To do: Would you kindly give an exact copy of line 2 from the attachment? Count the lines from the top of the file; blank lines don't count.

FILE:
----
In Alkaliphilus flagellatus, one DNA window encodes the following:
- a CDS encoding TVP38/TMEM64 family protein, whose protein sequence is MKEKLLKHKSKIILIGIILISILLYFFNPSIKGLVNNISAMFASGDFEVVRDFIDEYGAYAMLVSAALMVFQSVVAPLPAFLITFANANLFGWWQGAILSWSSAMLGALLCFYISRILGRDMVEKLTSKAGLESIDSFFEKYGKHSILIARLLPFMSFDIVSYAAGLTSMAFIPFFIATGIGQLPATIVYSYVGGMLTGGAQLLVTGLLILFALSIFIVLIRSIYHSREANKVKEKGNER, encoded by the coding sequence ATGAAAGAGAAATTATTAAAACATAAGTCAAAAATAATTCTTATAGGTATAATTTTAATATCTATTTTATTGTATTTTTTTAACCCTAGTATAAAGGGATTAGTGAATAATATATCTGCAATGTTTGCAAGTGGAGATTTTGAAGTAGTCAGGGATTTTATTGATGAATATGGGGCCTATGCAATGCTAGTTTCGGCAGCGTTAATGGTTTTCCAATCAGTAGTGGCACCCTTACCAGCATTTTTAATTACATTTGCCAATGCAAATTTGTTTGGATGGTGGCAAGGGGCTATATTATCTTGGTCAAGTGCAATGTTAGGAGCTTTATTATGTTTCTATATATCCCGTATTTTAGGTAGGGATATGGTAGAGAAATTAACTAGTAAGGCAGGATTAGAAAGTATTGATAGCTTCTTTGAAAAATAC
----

- a CDS encoding TVP38/TMEM64 family protein, whose protein sequence is MKEKLLKHKSKIILIGIILISILLYFFNPSIKGLVNNISAMFASGDFEVVRDFIDEYGAYAMLVSAALMVFQSVVAPLPAFLITFANANLFGWWQGAILSWSSAMLGALLCFYISRILGRDMVEKLTSKAGLESIDSFFEKYGKHSILIARLLPFMSFDIVSYAAGLTSMAFIPFFIATGIGQLPATIVYSYVGGMLTGGAQLLVTGLLILFALSIFIVLIRSIYHSREANKVKEKGNER, encoded by the coding sequence ATGAAAGAGAAATTATTAAAACATAAGTCAAAAATAATTCTTATAGGTATAATTTTAATATCTATTTTATTGTATTTTTTTAACCCTAGTATAAAGGGATTAGTGAATAATATATCTGCAATGTTTGCAAGTGGAGATTTTGAAGTAGTCAGGGATTTTATTGATGAATATGGGGCCTATGCAATGCTAGTTTCGGCAGCGTTAATGGTTTTCCAATCAGTAGTGGCACCCTTACCAGCATTTTTAATTACATTTGCCAATGCAAATTTGTTTGGATGGTGGCAAGGGGCTATATTATCTTGGTCAAGTGCAATGTTAGGAGCTTTATTATGTTTCTATATATCCCGTATTTTAGGTAGGGATATGGTAGAGAAATTAACTAGTAAGGCAGGATTAGAAAGTATTGATAGCTTCTTTGAAAAATAC